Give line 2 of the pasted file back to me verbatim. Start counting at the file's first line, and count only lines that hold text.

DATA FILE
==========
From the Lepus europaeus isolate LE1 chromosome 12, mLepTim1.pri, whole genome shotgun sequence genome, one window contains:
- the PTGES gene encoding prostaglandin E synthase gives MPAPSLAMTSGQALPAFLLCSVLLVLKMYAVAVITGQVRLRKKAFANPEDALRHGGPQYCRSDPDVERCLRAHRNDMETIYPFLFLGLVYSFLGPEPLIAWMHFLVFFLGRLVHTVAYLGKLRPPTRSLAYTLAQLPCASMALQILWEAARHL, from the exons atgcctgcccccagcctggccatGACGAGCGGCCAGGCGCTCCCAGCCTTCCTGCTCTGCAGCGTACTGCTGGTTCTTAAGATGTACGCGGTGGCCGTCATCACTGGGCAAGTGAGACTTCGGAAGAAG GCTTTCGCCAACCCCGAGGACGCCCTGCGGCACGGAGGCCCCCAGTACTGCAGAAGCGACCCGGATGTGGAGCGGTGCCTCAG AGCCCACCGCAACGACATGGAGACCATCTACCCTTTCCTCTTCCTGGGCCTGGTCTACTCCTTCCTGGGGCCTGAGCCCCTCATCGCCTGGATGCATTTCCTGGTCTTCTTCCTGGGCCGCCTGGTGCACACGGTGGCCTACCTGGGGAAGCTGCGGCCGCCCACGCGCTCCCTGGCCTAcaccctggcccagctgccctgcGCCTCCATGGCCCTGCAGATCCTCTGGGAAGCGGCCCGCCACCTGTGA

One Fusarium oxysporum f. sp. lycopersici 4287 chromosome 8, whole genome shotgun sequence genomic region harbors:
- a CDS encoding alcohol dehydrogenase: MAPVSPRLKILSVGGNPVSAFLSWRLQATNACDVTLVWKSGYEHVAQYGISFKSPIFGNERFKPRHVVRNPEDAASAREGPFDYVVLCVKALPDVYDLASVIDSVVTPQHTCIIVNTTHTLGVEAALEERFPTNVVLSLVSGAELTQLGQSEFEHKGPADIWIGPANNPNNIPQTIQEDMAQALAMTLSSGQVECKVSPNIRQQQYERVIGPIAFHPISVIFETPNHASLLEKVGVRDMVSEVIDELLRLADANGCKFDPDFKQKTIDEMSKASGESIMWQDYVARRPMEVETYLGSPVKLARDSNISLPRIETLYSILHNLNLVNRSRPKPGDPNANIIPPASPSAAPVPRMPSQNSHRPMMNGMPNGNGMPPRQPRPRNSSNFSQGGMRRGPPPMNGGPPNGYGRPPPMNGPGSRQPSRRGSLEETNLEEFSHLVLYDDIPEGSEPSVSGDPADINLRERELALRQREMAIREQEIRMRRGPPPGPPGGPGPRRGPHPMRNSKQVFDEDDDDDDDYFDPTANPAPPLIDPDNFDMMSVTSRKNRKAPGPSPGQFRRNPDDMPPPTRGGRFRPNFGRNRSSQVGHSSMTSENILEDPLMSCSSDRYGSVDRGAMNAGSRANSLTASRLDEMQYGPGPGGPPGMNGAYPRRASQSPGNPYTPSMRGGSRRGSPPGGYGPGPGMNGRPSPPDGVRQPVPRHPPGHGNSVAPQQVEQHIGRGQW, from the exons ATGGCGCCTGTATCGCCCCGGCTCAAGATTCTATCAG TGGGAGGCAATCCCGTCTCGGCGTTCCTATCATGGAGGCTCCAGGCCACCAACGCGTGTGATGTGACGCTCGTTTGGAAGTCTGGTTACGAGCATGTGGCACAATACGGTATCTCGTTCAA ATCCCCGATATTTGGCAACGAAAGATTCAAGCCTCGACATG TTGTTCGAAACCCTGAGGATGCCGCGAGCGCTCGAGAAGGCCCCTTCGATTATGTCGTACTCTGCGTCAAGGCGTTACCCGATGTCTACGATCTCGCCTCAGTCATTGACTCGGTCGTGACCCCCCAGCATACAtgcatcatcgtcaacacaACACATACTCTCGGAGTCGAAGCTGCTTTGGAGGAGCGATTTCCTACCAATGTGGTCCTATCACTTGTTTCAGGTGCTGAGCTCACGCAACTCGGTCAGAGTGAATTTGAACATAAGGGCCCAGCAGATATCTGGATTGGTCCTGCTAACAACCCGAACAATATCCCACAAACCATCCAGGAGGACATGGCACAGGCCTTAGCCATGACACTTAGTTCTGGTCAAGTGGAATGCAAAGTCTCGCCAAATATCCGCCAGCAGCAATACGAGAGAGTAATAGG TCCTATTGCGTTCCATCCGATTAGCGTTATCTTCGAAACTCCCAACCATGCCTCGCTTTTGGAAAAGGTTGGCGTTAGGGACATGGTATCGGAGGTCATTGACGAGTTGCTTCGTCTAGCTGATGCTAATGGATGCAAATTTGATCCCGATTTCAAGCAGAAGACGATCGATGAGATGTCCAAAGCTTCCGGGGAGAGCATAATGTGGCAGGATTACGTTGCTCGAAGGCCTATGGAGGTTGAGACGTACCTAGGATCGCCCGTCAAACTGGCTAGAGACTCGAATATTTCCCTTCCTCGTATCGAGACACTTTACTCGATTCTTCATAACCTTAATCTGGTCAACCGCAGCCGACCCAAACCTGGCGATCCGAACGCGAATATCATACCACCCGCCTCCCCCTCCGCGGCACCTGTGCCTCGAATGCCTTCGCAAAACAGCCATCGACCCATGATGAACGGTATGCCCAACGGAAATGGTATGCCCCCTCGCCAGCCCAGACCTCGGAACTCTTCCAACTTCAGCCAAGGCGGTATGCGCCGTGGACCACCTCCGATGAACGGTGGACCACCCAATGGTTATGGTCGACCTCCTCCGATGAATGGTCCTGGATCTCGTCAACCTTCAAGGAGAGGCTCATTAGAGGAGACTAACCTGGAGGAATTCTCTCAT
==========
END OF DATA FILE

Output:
- the PTGES gene encoding prostaglandin E synthase gives MPAPSLAMTSGQALPAFLLCSVLLVLKMYAVAVITGQVRLRKKAFANPEDALRHGGPQYCRSDPDVERCLRAHRNDMETIYPFLFLGLVYSFLGPEPLIAWMHFLVFFLGRLVHTVAYLGKLRPPTRSLAYTLAQLPCASMALQILWEAARHL, from the exons atgcctgcccccagcctggccatGACGAGCGGCCAGGCGCTCCCAGCCTTCCTGCTCTGCAGCGTACTGCTGGTTCTTAAGATGTACGCGGTGGCCGTCATCACTGGGCAAGTGAGACTTCGGAAGAAG GCTTTCGCCAACCCCGAGGACGCCCTGCGGCACGGAGGCCCCCAGTACTGCAGAAGCGACCCGGATGTGGAGCGGTGCCTCAG AGCCCACCGCAACGACATGGAGACCATCTACCCTTTCCTCTTCCTGGGCCTGGTCTACTCCTTCCTGGGGCCTGAGCCCCTCATCGCCTGGATGCATTTCCTGGTCTTCTTCCTGGGCCGCCTGGTGCACACGGTGGCCTACCTGGGGAAGCTGCGGCCGCCCACGCGCTCCCTGGCCTAcaccctggcccagctgccctgcGCCTCCATGGCCCTGCAGATCCTCTGGGAAGCGGCCCGCCACCTGTGA